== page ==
And this, from the Statesman Journal: WOU nursing program shapes skills | | Statesman Journal

MONMOUTH According to the Oregon Center for Nursing, a steady growth in the demand for registered nurses indicates that the state will see an additional 15,700 RN job openings during the next decade and a half.

That's good news for the 27 inaugural students at the Oregon Health & Science University nursing program at Western Oregon University.

The group of students took part in an open house recently in the new nursing facilities, dressed in scrubs as visitors including state officials and curious locals got a look at the fledgling school.

The nursing program is OHSU's, while core courses come through WOU in the bachelor's program. The mix can be tricky, but school officials are so far pleased with the smooth transition.

"It turned out that everybody, all the various levels from both universities, worked together," said Mike LeMaster, a WOU biology professor involved with the core curriculum. "You never have a perfectly smooth transition, but I think the bumps we've had are minor."

Despite the marketplace demand, entrance to nursing school is fiercely competitive.

WOU Dean of Arts and Sciences Stephen Scheck said there are 140 to 160 pre-nursing students enrolled at Western, and he expects that number to swell to 200 by next year.

This year's initial group of students is an eclectic lot selected from 140 applicants. Some already have bachelor's degrees in other disciplines, and all students enter with a grade-point average above 3.8.

The program aims to shape their training around their specific interests, such as pediatrics, geriatrics or rural nursing, among others.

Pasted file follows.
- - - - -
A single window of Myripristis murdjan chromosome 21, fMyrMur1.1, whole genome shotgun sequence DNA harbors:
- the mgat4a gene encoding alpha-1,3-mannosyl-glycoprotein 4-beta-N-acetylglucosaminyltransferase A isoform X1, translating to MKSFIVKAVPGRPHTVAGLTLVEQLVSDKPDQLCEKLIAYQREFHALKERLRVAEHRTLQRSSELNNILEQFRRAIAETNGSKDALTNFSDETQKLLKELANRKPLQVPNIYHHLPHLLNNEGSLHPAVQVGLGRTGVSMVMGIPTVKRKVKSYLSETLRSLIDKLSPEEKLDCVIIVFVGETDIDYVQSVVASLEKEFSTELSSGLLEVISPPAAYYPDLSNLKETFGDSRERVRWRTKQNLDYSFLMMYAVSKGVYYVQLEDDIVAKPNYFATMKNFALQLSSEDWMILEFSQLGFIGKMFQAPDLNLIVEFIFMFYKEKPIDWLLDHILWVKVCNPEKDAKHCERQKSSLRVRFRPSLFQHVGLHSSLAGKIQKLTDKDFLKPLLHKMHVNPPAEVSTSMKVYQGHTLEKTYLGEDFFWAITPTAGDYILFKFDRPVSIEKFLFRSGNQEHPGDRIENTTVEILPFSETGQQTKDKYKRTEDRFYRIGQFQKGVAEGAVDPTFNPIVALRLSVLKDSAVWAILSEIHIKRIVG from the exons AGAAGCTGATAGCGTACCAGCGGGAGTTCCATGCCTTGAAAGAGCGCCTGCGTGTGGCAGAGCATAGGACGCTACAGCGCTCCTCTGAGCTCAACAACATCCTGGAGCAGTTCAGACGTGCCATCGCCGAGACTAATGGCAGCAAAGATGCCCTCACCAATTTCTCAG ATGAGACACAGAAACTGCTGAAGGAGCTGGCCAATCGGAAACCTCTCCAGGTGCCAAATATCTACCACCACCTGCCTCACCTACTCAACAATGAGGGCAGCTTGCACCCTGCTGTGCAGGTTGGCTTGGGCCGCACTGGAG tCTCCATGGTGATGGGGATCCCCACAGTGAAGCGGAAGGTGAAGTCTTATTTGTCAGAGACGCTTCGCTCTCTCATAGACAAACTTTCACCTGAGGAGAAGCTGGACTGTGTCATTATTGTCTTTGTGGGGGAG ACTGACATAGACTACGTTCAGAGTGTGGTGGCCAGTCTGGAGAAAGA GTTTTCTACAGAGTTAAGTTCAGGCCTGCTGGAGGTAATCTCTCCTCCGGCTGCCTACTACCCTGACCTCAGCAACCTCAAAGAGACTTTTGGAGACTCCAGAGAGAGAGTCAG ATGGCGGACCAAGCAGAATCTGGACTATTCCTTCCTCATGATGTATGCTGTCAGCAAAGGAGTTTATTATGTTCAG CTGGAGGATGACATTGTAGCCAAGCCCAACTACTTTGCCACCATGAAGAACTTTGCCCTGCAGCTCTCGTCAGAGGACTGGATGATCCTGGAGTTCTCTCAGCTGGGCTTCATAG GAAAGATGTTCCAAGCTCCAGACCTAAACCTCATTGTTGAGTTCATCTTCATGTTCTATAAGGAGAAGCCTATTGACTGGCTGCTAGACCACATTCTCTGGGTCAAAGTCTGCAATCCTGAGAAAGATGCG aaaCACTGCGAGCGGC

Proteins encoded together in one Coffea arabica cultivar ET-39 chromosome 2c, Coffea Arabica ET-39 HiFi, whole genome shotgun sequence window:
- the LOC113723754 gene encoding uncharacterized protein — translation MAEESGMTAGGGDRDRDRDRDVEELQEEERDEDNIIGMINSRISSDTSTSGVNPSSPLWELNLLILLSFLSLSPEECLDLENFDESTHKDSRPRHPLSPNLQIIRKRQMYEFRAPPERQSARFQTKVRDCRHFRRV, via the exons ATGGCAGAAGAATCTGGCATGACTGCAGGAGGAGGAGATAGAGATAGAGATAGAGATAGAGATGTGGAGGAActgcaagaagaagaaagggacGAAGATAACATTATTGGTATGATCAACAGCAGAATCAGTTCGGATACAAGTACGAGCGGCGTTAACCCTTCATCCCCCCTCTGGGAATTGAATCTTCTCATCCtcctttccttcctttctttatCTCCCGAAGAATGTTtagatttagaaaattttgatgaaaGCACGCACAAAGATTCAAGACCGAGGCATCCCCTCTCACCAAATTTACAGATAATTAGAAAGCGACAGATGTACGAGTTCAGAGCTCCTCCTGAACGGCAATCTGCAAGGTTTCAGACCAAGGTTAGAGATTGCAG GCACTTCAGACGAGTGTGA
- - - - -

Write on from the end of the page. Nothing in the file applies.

Rural nursing is an area of especially high demand, and the duties are more varied. According to the Oregon Office of Rural Health, half of the state's 58 hospitals are designated as rural hospitals, and there are an additional 56 rural clinics statewide.

LeMaster noted WOU's location as especially suitable for rural health training because of available nearby rural facilities for hands-on clinical applications.

As an example of interest-specific education and training, Scheck pointed out that training in rural care could enhance courses from anthropology or sociology to broaden a student's understanding of civilization and cultural issues.

"It's more of a case of exposing students to some of these types of issues to make them more cognizant of them," Scheck said, citing issues of indigenous people or the growing Latino population in many rural areas.

"This type of curriculum would empower that individual to be much more aware and prepared."

One of the biggest hurdles in meeting the growing demand for nurses is meeting the concurrent demand for nursing educators.

Scheck said nursing educators primarily are former nurses who have earned a master's degree.

"We are still actively recruiting nursing instructors," Scheck said.